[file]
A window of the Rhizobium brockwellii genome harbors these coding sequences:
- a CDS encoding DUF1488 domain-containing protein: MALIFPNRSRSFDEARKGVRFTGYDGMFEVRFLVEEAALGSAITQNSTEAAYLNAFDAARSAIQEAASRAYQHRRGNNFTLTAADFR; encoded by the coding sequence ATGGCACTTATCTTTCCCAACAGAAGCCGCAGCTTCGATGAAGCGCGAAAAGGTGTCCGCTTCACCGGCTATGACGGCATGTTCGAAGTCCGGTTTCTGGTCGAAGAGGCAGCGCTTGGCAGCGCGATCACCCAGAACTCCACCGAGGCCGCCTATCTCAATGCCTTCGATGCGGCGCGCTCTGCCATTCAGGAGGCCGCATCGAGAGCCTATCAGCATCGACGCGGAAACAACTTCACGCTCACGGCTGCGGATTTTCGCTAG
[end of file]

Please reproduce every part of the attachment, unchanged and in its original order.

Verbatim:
A window of the Rhizobium brockwellii genome harbors these coding sequences:
- a CDS encoding DUF1488 domain-containing protein: MALIFPNRSRSFDEARKGVRFTGYDGMFEVRFLVEEAALGSAITQNSTEAAYLNAFDAARSAIQEAASRAYQHRRGNNFTLTAADFR; encoded by the coding sequence ATGGCACTTATCTTTCCCAACAGAAGCCGCAGCTTCGATGAAGCGCGAAAAGGTGTCCGCTTCACCGGCTATGACGGCATGTTCGAAGTCCGGTTTCTGGTCGAAGAGGCAGCGCTTGGCAGCGCGATCACCCAGAACTCCACCGAGGCCGCCTATCTCAATGCCTTCGATGCGGCGCGCTCTGCCATTCAGGAGGCCGCATCGAGAGCCTATCAGCATCGACGCGGAAACAACTTCACGCTCACGGCTGCGGATTTTCGCTAG